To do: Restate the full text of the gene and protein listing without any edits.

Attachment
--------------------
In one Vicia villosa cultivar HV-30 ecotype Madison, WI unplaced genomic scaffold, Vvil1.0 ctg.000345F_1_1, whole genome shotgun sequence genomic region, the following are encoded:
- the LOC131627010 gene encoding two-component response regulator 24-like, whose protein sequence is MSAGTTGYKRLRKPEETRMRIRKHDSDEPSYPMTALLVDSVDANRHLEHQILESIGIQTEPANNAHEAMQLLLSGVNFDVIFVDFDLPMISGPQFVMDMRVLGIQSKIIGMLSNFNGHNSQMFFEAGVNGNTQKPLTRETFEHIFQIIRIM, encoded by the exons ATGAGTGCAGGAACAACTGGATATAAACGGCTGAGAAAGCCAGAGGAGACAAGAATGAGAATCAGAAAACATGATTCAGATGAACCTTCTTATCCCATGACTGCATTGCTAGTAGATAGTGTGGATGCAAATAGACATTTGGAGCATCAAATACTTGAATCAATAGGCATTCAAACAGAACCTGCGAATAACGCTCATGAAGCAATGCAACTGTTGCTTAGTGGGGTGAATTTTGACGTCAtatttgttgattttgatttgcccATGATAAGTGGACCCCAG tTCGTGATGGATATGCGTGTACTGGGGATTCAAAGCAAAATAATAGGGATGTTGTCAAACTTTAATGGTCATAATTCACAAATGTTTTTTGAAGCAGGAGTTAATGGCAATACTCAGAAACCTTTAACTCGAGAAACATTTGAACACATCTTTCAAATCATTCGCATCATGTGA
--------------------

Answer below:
In one Vicia villosa cultivar HV-30 ecotype Madison, WI unplaced genomic scaffold, Vvil1.0 ctg.000345F_1_1, whole genome shotgun sequence genomic region, the following are encoded:
- the LOC131627010 gene encoding two-component response regulator 24-like, whose protein sequence is MSAGTTGYKRLRKPEETRMRIRKHDSDEPSYPMTALLVDSVDANRHLEHQILESIGIQTEPANNAHEAMQLLLSGVNFDVIFVDFDLPMISGPQFVMDMRVLGIQSKIIGMLSNFNGHNSQMFFEAGVNGNTQKPLTRETFEHIFQIIRIM, encoded by the exons ATGAGTGCAGGAACAACTGGATATAAACGGCTGAGAAAGCCAGAGGAGACAAGAATGAGAATCAGAAAACATGATTCAGATGAACCTTCTTATCCCATGACTGCATTGCTAGTAGATAGTGTGGATGCAAATAGACATTTGGAGCATCAAATACTTGAATCAATAGGCATTCAAACAGAACCTGCGAATAACGCTCATGAAGCAATGCAACTGTTGCTTAGTGGGGTGAATTTTGACGTCAtatttgttgattttgatttgcccATGATAAGTGGACCCCAG tTCGTGATGGATATGCGTGTACTGGGGATTCAAAGCAAAATAATAGGGATGTTGTCAAACTTTAATGGTCATAATTCACAAATGTTTTTTGAAGCAGGAGTTAATGGCAATACTCAGAAACCTTTAACTCGAGAAACATTTGAACACATCTTTCAAATCATTCGCATCATGTGA